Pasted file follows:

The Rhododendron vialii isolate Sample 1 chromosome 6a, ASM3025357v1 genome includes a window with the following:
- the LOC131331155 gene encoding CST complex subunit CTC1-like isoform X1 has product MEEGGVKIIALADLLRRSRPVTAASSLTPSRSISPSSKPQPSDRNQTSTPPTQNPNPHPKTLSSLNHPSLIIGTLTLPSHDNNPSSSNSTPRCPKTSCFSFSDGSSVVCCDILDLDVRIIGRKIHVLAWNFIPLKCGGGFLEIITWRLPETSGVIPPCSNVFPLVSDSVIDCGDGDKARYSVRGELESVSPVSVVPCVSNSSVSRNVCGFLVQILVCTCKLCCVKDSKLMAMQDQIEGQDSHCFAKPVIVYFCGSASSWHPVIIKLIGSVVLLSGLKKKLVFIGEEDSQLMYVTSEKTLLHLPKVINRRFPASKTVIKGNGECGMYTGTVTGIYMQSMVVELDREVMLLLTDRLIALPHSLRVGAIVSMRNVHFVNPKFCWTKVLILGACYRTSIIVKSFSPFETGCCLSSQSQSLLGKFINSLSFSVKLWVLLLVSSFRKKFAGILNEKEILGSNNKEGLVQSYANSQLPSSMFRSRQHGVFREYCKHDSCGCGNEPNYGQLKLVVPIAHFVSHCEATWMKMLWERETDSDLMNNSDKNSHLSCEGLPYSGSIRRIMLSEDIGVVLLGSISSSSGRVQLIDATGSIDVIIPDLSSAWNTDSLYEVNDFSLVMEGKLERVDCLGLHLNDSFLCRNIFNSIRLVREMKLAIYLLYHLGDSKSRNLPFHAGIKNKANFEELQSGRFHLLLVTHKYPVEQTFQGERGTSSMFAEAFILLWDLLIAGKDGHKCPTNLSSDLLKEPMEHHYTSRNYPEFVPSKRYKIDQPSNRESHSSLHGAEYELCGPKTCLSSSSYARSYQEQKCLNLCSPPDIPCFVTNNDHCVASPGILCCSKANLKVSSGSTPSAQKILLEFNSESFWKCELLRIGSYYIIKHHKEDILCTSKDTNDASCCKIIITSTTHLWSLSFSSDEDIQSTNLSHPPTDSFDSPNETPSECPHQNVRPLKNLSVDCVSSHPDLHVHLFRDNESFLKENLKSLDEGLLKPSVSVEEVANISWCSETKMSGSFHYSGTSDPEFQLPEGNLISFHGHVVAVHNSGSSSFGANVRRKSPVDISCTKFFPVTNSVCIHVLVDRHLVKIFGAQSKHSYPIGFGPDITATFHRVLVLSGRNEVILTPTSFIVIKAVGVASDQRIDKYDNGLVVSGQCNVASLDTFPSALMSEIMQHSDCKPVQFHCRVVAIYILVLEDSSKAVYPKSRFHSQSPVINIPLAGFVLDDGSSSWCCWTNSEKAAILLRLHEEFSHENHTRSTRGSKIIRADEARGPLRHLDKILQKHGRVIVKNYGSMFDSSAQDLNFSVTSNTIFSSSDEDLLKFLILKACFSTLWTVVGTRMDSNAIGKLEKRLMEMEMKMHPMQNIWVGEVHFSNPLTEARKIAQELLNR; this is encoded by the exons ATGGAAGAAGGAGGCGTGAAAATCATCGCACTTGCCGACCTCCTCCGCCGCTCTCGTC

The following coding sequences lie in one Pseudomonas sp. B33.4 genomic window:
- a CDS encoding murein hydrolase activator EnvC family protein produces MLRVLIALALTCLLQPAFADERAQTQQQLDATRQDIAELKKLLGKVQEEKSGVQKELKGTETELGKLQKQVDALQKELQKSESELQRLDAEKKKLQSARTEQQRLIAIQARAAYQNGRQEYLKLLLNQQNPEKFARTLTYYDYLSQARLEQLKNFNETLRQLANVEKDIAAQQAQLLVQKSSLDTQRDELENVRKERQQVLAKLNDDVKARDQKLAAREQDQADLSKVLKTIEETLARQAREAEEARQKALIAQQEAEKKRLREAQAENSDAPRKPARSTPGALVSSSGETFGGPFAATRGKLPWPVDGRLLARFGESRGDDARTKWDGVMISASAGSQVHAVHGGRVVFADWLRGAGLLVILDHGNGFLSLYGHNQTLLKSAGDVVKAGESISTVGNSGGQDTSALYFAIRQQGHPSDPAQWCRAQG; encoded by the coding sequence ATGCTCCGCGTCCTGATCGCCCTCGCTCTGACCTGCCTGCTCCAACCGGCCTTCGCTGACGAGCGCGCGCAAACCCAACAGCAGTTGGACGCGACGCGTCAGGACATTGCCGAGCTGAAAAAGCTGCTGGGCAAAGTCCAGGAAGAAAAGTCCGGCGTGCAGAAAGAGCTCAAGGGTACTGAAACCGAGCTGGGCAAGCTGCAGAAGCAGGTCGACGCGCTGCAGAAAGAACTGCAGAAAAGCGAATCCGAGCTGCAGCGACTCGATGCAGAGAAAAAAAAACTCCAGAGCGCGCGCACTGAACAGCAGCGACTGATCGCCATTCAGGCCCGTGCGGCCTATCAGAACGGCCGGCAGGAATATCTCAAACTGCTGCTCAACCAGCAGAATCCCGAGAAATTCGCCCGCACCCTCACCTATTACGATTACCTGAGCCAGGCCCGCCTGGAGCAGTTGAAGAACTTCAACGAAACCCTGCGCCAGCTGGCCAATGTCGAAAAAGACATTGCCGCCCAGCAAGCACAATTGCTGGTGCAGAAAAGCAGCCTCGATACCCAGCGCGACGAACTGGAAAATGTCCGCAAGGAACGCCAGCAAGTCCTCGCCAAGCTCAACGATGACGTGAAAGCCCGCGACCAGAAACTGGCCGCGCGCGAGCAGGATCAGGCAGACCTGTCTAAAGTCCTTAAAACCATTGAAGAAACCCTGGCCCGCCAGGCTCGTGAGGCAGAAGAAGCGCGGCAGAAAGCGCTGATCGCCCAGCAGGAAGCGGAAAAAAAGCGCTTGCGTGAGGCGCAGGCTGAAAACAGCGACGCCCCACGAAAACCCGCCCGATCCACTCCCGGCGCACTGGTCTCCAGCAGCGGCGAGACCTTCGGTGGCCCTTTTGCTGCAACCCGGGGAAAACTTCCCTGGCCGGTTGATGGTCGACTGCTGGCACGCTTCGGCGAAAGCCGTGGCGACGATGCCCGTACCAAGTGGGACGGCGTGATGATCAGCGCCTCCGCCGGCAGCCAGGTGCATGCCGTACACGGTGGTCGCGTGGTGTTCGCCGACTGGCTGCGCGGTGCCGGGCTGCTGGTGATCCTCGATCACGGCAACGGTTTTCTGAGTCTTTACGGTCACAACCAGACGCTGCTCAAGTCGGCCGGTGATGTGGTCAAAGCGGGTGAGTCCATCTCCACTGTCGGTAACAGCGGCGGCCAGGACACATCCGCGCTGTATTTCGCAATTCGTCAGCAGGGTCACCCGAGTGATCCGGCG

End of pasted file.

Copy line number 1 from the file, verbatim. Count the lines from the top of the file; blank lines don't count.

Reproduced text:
The Rhododendron vialii isolate Sample 1 chromosome 6a, ASM3025357v1 genome includes a window with the following: